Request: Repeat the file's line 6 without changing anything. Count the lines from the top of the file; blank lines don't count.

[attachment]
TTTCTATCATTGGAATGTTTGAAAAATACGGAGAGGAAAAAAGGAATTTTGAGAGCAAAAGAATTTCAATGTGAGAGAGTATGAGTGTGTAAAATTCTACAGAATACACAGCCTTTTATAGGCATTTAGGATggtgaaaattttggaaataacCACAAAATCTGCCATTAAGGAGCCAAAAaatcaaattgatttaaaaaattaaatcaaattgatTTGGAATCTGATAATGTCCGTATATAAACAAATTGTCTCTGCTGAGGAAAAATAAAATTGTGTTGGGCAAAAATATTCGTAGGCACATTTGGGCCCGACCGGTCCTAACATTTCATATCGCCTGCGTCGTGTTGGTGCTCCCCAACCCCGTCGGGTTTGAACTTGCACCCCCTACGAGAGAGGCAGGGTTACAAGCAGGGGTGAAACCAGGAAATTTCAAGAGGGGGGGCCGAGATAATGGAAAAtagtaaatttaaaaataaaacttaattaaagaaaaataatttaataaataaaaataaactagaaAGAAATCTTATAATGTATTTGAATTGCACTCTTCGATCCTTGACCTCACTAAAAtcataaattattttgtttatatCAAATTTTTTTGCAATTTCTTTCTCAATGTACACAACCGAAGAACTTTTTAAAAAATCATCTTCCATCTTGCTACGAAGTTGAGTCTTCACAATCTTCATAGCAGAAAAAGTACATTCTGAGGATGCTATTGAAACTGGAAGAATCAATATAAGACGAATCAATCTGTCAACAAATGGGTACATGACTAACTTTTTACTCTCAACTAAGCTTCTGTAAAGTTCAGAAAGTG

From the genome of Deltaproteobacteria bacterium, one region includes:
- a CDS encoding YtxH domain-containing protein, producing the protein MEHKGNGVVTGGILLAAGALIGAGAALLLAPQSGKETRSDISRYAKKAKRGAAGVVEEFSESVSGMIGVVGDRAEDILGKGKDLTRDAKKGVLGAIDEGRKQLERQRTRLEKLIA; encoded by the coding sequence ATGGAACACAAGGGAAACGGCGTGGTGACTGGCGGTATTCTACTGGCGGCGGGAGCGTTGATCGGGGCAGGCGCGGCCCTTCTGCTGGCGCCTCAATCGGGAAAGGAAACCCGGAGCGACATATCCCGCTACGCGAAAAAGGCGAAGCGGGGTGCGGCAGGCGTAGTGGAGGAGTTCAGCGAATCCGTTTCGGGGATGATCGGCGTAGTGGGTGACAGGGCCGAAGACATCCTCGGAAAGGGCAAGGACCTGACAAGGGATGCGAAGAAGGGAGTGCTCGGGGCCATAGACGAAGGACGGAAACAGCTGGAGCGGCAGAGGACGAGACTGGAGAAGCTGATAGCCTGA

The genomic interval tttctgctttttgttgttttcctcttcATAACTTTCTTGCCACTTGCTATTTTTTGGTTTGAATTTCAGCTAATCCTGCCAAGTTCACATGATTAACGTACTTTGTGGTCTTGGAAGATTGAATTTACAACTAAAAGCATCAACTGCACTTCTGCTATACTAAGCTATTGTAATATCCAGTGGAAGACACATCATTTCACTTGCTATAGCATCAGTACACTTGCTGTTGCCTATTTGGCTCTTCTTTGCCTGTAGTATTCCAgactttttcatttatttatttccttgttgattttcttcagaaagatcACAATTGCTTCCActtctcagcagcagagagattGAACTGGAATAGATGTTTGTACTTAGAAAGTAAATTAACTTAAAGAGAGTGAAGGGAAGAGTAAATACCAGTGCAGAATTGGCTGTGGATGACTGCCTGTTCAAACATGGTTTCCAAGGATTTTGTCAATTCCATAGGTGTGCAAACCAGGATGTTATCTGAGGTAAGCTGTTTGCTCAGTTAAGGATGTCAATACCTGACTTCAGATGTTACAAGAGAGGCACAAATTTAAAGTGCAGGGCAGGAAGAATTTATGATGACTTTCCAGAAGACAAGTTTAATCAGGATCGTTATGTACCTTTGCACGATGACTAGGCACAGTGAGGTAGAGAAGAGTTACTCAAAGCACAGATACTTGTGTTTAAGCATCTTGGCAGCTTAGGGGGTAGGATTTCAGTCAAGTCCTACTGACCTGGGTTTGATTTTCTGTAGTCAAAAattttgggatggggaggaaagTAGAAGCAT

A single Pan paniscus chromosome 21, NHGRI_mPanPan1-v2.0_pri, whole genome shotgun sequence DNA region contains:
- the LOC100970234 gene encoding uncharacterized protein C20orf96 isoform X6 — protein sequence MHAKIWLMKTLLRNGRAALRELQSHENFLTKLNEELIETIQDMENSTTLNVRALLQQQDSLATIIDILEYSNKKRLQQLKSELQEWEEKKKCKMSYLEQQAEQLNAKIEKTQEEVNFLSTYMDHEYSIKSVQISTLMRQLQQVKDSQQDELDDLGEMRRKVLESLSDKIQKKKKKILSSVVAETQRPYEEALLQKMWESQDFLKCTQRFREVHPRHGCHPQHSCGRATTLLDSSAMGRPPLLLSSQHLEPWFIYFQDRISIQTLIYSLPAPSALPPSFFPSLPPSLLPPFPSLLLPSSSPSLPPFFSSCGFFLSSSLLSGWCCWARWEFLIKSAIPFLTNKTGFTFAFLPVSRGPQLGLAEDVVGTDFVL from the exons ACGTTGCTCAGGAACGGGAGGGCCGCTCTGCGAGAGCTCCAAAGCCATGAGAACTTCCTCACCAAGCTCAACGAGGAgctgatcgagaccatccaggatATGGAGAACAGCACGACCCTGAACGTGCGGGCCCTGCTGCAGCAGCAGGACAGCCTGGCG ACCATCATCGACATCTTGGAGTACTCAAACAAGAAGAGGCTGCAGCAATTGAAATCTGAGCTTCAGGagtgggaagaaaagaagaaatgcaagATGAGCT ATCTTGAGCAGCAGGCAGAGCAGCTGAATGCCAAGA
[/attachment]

- the LOC100970234 gene encoding uncharacterized protein C20orf96 isoform X6 — protein sequence MHAKIWLMKTLLRNGRAALRELQSHENFLTKLNEELIETIQDMENSTTLNVRALLQQQDSLATIIDILEYSNKKRLQQLKSELQEWEEKKKCKMSYLEQQAEQLNAKIEKTQEEVNFLSTYMDHEYSIKSVQISTLMRQLQQVKDSQQDELDDLGEMRRKVLESLSDKIQKKKKKILSSVVAETQRPYEEALLQKMWESQDFLKCTQRFREVHPRHGCHPQHSCGRATTLLDSSAMGRPPLLLSSQHLEPWFIYFQDRISIQTLIYSLPAPSALPPSFFPSLPPSLLPPFPSLLLPSSSPSLPPFFSSCGFFLSSSLLSGWCCWARWEFLIKSAIPFLTNKTGFTFAFLPVSRGPQLGLAEDVVGTDFVL from the exons ACGTTGCTCAGGAACGGGAGGGCCGCTCTGCGAGAGCTCCAAAGCCATGAGAACTTCCTCACCAAGCTCAACGAGGAgctgatcgagaccatccaggatATGGAGAACAGCACGACCCTGAACGTGCGGGCCCTGCTGCAGCAGCAGGACAGCCTGGCG ACCATCATCGACATCTTGGAGTACTCAAACAAGAAGAGGCTGCAGCAATTGAAATCTGAGCTTCAGGagtgggaagaaaagaagaaatgcaagATGAGCT ATCTTGAGCAGCAGGCAGAGCAGCTGAATGCCAAGA